It's my code that you are criticising (probably).
The entire distributed session manager has been rewritten for 3.0.1. Unless you are running distributed webapps this would not affect you anyway.
If you are running 3.0 - upgrade.
If you are running 3.0.1 - qualify your remarks with some examples and maybe some constructive suggestion and I will take a look.
I am probably synchronising over the whole collection so that I can iterate over it.
It is always risky to damn an entire suite from one or
two modules of the code.
Also not that using the synchronized keyword is not always that evil. Often it is better than using synchronized collections.
It is a trade off between holding a lock too long vs
obtaining/releasing the lock too often. The optimal
strategy is often only determined after long hours of analysis. The pluggable session managers are rather new and are probably being a bit conservative at the moment.
But there are definitely plans to provide alternative session implementations. For the persistent/distriubted
implementations - I doubt synchronization is going to
be the bottleneck. For in memory sessions, we already
have plans to use hashmaps that lock at the bucket level rather than the container level.
100% agree with all your points.
I get myself in the habit of avoid synchronize on get function call for hashmaps. If I want to iterate through the collection, I will make a fail-safe iterator rather than lock entire collection to do update. Lock entire collection for read purpose is not optimal at all since the overhead is not gaining/release lock, it is loop overhead. Lock on the bucket level is a very good approach(could be part of fail-safe iterator).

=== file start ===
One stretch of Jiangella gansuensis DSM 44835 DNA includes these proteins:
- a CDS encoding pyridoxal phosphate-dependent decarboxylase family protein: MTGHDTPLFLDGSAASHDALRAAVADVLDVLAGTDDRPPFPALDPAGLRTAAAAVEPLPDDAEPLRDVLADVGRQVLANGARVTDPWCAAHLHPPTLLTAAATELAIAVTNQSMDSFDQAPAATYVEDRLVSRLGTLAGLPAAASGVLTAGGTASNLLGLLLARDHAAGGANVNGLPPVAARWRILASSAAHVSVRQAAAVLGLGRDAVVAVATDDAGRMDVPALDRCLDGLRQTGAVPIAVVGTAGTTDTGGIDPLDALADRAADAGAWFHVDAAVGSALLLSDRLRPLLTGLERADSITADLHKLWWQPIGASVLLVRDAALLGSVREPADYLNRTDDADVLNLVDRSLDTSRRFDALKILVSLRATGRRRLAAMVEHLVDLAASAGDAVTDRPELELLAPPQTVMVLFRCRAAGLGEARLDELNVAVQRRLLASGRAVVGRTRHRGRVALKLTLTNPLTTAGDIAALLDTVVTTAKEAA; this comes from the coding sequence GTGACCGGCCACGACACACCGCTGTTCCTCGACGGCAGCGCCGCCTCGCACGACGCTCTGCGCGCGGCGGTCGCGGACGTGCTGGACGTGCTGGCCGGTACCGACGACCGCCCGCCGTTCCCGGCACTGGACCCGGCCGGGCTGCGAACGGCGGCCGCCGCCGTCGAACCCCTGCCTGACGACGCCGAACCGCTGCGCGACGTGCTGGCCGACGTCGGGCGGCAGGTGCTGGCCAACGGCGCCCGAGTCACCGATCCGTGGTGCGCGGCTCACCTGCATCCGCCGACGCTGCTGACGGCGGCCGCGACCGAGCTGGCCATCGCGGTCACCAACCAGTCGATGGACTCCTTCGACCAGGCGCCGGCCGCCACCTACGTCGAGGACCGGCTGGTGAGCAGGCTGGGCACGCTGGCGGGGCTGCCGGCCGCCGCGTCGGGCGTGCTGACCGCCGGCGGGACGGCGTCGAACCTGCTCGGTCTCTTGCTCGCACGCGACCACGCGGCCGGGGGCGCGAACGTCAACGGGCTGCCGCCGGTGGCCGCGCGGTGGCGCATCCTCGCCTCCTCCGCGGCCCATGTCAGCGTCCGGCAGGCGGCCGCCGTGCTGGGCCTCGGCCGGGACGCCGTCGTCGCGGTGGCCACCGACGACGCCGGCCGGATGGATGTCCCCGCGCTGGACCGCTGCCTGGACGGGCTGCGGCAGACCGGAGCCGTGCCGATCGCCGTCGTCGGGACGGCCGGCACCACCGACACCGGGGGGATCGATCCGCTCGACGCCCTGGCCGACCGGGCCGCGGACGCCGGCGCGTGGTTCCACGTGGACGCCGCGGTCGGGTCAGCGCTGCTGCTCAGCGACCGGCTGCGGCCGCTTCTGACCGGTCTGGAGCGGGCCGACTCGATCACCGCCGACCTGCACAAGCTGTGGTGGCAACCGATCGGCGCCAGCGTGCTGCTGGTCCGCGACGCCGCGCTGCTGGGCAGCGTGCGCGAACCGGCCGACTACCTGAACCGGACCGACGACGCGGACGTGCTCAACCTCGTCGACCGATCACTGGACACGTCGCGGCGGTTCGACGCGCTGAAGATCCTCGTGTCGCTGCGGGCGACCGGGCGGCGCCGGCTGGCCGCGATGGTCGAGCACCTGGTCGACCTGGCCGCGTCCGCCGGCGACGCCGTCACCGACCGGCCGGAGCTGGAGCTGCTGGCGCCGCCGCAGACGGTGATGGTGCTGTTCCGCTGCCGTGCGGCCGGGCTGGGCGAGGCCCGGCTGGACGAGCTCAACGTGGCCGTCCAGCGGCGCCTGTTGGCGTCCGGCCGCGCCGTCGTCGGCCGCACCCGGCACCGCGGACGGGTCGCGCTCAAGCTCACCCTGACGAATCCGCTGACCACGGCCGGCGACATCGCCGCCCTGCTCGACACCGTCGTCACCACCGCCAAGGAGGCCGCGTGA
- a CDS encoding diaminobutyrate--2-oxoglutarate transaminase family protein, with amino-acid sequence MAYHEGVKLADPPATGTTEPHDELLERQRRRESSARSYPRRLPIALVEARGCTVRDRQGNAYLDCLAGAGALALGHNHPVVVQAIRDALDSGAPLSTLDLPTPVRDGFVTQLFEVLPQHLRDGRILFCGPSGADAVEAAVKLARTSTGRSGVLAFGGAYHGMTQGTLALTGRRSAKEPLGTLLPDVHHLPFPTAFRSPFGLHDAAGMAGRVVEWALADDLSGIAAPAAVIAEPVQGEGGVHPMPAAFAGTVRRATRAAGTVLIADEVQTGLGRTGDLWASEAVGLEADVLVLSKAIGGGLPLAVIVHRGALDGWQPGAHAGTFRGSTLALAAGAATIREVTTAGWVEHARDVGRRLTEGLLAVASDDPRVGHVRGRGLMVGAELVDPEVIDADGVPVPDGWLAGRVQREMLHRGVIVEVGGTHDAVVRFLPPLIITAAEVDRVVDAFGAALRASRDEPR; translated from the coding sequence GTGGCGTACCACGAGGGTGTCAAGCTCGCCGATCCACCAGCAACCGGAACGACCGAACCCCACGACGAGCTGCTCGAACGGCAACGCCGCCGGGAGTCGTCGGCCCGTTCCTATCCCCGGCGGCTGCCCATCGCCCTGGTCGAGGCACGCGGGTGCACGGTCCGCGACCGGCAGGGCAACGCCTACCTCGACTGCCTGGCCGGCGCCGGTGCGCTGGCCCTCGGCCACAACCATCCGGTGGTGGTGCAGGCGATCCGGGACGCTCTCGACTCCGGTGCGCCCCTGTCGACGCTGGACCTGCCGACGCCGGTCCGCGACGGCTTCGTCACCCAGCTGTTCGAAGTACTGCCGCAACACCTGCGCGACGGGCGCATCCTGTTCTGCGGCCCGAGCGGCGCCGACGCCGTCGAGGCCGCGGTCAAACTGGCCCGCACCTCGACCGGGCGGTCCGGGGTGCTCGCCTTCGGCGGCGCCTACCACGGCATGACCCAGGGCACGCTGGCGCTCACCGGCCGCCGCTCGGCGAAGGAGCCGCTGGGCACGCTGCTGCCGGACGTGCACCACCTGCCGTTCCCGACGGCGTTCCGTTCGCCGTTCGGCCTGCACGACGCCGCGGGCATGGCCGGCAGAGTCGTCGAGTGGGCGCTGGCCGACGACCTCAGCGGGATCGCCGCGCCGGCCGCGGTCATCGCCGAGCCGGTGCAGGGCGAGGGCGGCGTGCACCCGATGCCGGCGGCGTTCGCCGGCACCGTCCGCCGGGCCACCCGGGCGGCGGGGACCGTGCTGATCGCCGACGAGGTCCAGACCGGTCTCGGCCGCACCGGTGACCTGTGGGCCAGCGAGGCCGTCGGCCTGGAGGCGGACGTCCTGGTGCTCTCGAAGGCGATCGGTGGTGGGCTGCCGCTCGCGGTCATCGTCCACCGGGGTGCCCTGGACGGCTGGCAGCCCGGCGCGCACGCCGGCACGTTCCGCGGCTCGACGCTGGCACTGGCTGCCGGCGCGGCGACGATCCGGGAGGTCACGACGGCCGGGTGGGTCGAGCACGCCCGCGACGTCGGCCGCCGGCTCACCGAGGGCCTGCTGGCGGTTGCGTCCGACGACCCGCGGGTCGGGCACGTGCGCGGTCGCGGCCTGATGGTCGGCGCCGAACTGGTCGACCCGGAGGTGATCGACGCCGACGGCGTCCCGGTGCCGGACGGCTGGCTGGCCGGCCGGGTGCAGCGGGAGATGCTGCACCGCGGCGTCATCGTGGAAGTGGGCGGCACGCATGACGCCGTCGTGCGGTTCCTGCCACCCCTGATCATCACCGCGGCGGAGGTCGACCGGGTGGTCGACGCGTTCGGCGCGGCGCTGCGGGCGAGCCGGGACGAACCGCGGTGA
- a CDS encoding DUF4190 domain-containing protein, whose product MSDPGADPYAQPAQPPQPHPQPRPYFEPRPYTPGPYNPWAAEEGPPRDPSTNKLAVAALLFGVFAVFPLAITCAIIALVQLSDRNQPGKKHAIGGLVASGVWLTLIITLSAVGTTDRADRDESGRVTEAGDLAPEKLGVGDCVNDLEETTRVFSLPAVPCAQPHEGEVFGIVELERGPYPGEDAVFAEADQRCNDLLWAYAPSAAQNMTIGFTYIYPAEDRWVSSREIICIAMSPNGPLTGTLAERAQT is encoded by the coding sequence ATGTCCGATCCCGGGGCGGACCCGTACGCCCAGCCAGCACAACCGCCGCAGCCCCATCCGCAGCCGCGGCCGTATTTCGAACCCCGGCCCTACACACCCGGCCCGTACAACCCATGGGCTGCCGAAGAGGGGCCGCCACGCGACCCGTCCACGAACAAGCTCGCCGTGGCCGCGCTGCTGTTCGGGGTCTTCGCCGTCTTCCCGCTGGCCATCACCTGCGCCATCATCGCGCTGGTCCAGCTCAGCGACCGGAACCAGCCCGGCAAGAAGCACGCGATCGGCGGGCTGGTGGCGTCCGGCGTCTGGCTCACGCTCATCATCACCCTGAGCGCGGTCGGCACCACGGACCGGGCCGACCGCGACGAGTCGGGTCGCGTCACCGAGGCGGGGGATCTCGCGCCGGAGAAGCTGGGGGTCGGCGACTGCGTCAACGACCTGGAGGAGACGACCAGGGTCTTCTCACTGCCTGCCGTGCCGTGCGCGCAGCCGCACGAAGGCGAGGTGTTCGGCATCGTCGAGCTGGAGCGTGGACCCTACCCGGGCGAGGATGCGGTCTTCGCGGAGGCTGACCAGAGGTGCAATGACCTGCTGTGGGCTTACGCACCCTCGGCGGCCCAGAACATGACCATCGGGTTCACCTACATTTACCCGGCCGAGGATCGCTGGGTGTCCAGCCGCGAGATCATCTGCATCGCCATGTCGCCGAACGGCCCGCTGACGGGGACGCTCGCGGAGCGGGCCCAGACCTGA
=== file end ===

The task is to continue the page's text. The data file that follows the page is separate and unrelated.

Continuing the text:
Synchronize keyword is evil when there is a deadlock and you will need to find zillions of places in the code trying to figure out where is holdup.
In my experience starting with less synchronization after we find the problem then tight up the synchronization will be the way to go.
By no means I want to bash this product. Quite contrary I like to see JBoss be successful, that is why I am picky on it otherwise I will be indifference.
By the way, I am using 3.0.0 release version. Maybe the latest version is different than what I saw in this module.
My approach, which will explain our different views on my code, is to initially write everything to be simple and 100% functional, then go back and optimise the pieces which prove to be bottlenecks.
Often these are not where you think they are going to be.
If I choose to rewrite a piece of code whilst it is in development, I am not throwing away something that I have spent time optimising.
The code, whilst sub-optimal, is immediately usable.
Does that bring us any closer to an understanding ?